Adham Hassoun, Broward terror figure held long after completing his sentence, deported to Africa

adham amin hassoun
Adham Amin Hassoun

By Dan Christensen,

Adham Amin Hassoun’s journey through the U.S. justice system began on a balmy June night 18 years ago when agents with South Florida’s Joint Terrorism Task Force arrested him at his Sunrise home for overstaying his student visa. It ended a month ago with his deportation to the tiny African nation of Rwanda.

Hassoun’s arrest in 9/11’s wake was front-page news. The stateless Palestinian computer programmer was friends with al Qaeda wannabe Jose Padilla, who became notorious the month before following his arrest on suspicion of plotting to set off a radioactive, or “dirty,” bomb. Both men had attended Fort Lauderdale’s Masjid Al-Iman mosque.

Padilla, Kifah Jayyousi – both American citizens – and Hassoun were ultimately charged with being part of a U.S. support cell that sent money and recruits to Islamic extremists overseas, notably in Bosnia and Chechnya. In 2007 in federal court in Miami, they were tried, convicted and sentenced to lengthy prison terms for conspiracy to murder, kidnap and maim people in a foreign country.

A typical cell at the Supermax prison in Florence, CO.

Jayyousi was released in 2017. Padilla remains is solitary confinement at a super-maximum security, or Supermax prison, in Florence, CO. He is scheduled for release on Feb. 15, 2026, according to the U.S. Bureau of Prisons.

Hassoun, 58, finished his sentence two years early for good behavior and was released in October 2017. But his incarceration didn’t end. Instead, the Trump Administration put him in an immigration prison in Batavia, N.Y. and sought to hold him indefinitely as a danger to national security as a civil detainee under a never-before-used provision of the USA Patriot Act.

Hassoun case ‘chilling’

“This entire case has been a travesty, as well as an abuse of a power that the government never should have had in the first place,” said Jonathan Hafetz, a senior staff attorney for the American Civil Liberties Union (ACLU), in a press release last month. “That the government was able to hold Mr. Hassoun for over 17 months without charge or trial, on the basis of false allegations that the government itself refused to defend in court, is chilling.”

Non-U.S. citizens who complete their federal sentences are routinely deported. Hassoun was born in Lebanon, but was not a Lebanese citizen. So deportation to his home country wasn’t possible. U.S. Immigration and Customs Enforcement officials told the court they couldn’t find any country willing to take him.

Starting in 2018, attorneys for Hassoun began filing petitions for a writ of habeas corpus, contending that he was being illegally held. The case, and much of its still-sealed court records, ultimately ended up in the court of U.S. District Judge Elizabeth A. Wolford in Rochester, NY, near where Hassoun was being held.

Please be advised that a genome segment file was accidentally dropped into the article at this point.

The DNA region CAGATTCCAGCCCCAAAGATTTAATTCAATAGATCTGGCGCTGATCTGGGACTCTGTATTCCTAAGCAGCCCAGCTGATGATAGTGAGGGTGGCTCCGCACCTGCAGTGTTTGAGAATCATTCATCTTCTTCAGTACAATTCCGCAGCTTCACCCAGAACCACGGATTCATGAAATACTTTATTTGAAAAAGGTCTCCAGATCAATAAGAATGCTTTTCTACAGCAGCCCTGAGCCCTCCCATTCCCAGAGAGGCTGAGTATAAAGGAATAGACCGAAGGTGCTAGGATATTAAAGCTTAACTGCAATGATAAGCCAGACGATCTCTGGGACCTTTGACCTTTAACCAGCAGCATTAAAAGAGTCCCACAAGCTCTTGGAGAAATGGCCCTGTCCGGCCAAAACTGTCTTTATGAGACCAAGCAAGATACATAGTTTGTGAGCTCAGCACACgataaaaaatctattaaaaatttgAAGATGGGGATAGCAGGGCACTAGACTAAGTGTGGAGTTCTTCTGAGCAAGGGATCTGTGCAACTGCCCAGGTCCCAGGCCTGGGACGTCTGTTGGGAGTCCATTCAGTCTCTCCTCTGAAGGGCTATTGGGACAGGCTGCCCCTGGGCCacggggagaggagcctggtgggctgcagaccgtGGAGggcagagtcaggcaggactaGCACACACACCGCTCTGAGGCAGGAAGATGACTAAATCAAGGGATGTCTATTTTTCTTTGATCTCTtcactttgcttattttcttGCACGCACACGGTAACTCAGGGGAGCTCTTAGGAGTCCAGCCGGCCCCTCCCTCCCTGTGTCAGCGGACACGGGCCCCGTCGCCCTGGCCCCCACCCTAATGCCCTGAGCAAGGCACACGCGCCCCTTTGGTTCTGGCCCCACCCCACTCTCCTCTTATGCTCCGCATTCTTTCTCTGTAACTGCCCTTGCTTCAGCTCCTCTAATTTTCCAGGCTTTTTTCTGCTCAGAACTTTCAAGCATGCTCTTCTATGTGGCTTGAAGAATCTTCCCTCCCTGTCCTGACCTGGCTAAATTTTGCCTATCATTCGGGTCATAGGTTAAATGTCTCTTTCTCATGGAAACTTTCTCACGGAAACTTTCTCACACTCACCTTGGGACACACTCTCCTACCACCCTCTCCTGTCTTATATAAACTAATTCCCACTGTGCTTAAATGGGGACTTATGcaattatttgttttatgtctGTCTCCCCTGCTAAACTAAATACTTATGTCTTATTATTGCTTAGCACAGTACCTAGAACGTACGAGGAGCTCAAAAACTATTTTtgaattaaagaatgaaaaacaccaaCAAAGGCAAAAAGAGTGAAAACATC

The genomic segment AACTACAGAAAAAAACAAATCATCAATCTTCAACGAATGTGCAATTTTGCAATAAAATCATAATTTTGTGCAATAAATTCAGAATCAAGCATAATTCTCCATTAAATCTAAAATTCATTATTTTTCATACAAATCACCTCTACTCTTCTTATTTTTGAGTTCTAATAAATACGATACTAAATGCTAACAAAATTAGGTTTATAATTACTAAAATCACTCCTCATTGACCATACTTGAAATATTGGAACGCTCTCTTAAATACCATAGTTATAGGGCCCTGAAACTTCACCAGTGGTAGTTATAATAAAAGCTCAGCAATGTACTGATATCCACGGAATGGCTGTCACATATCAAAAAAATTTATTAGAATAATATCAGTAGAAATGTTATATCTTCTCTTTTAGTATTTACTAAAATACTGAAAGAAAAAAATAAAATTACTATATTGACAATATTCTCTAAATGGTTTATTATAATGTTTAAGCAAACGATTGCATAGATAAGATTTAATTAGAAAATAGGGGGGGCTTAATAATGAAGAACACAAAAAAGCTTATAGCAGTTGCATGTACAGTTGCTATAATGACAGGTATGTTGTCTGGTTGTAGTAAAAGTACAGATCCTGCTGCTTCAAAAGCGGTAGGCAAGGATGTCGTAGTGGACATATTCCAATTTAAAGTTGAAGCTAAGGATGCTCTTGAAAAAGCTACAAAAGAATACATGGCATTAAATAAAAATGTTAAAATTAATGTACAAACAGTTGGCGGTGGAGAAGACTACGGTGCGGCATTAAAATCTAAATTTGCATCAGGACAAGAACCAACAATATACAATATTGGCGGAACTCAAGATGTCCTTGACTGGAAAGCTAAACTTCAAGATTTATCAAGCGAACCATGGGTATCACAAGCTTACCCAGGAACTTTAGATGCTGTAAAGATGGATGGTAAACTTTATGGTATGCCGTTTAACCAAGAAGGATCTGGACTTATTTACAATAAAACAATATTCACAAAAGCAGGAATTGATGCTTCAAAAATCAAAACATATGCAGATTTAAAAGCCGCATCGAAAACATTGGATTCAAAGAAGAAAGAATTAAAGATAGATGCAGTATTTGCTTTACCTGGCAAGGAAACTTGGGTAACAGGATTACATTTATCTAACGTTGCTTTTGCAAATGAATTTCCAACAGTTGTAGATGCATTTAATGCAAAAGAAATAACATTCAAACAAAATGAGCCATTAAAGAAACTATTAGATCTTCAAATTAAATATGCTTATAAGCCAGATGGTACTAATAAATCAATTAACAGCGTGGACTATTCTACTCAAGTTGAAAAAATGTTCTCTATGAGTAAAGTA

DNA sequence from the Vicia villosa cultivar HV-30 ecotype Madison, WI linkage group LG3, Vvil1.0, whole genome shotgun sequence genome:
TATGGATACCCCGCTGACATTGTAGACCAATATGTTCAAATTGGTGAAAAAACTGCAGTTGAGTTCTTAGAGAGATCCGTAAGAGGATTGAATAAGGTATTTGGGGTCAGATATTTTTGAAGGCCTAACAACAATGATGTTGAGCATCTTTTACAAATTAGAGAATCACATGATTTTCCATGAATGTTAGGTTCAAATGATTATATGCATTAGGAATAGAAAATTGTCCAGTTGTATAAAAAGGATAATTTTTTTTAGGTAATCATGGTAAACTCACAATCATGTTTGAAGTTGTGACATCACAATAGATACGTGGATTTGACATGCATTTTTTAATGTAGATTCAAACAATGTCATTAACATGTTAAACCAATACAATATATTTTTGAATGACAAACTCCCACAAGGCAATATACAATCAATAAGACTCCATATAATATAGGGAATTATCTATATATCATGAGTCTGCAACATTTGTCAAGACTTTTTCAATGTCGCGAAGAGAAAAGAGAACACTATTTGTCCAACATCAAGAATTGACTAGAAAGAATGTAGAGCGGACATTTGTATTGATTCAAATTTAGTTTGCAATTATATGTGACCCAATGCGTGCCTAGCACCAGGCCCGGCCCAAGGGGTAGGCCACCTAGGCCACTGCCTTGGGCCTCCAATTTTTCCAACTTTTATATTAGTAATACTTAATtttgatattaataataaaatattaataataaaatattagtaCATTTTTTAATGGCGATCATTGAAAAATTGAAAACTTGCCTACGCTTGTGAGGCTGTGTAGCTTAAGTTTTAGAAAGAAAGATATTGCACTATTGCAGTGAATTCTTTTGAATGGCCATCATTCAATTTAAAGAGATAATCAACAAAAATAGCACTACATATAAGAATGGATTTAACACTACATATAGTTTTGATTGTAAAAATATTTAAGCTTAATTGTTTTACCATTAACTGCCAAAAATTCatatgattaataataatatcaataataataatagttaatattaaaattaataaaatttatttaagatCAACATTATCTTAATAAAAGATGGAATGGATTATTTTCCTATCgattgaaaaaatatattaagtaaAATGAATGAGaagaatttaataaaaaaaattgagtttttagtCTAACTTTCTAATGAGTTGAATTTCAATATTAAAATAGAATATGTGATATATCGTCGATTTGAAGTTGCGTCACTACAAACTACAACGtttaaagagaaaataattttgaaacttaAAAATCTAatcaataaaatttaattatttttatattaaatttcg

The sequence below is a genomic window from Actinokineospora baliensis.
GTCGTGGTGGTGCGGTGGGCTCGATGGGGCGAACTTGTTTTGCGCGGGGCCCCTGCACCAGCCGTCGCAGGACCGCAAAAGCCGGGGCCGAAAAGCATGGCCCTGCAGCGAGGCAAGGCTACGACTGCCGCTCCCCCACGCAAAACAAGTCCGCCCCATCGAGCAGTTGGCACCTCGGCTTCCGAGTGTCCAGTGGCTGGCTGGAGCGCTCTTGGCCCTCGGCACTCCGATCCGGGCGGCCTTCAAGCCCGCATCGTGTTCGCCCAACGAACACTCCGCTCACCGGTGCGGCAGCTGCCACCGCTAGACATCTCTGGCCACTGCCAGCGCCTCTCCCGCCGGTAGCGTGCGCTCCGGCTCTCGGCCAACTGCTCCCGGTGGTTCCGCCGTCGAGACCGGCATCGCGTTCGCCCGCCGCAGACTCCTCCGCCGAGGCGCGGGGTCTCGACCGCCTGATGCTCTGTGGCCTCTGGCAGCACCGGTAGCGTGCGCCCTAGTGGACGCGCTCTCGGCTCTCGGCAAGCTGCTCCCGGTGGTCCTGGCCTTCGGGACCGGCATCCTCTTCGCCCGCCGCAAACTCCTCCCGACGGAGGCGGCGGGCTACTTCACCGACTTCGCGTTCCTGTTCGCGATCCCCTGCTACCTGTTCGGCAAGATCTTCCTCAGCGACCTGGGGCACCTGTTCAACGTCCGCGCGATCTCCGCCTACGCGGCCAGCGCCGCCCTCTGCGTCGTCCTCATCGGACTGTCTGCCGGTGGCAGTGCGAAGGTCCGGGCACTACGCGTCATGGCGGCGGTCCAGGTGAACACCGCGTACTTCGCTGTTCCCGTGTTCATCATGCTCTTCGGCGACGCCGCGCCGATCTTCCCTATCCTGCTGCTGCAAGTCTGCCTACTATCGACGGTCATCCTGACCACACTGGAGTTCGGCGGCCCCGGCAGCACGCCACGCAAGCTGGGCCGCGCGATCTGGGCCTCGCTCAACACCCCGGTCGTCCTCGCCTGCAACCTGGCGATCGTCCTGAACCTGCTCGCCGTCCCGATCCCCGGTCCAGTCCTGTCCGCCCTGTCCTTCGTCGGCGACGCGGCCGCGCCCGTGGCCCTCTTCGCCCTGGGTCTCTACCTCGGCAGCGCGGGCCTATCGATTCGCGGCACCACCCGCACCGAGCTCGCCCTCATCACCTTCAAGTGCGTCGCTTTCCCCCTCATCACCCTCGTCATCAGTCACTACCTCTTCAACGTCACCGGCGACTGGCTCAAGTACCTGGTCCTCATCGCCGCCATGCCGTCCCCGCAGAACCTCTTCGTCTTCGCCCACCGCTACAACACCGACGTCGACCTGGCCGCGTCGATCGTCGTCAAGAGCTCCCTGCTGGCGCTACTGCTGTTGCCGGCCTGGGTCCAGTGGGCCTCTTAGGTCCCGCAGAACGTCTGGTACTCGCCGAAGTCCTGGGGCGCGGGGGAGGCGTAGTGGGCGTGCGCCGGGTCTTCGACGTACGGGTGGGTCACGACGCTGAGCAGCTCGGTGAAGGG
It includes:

U.S. District Judge Elisabeth Wolford of the Western District of New York

In August 2019, then-Acting Secretary of Homeland Security Kevin McAleenan certified to the court that Hassoun was being detained as “an alien engaged in terrorist activity and engaged in activity that endangers the national security of the United States.”

In December, Wolford ruled that Hassoun’s continued detention was not lawfully authorized and ordered a hearing at which the government would have to prove its claim by “clear and convincing evidence.” From court filings, it appears the government considered invoking the sweeping “state secrets privilege” to completely hide evidence, but did not.

Government relents

On June 18, the Justice Department instead filed papers advising the court that the evidence it could muster was “insufficient to meet the standard set by the court.” On June 29, Wolford issued a written ruling in which she ordered Hassoun to be released and set conditions for his continued supervision, including confinement to his sister’s home in Sunrise while wearing an ankle bracelet monitor.

The ACLU released a statement from Hassoun on the day of the Wolford’s ruling. “All I’ve wanted, like everyone else, is to be free and with my family again. But the government at every turn tried to deny me the opportunity to prove my innocence,” he said, according to LAW360.

The government quickly asked two appeals courts to keep Hassoun locked up while it appealed. But Hassoun’s deportation to the Republic of Rwanda around July 22 made those requests moot.

Rwanda’s government issued a brief press release on July 24 saying it had received Hassoun “on humanitarian grounds.”

Hassoun was relocated “in accordance with the 1954 Convention on the Status of Stateless Persons…He willingly accepted to be relocated and resettled in Rwanda.”

Reached at her Sunrise home, Hassoun’s sister was asked how her brother is adjusting to life in Africa. “He’s doing fine, but I don’t want to speak about the subject. We’d like to put this behind us,” she said.

Hassoun may be banished from the U.S., but he isn’t quite finished with the U.S. government. Pending in court is his motion for sanctions against the government for hiding and destroying evidence of his innocence.

Like many other court records in the case, those documents are sealed and not available for public viewing.

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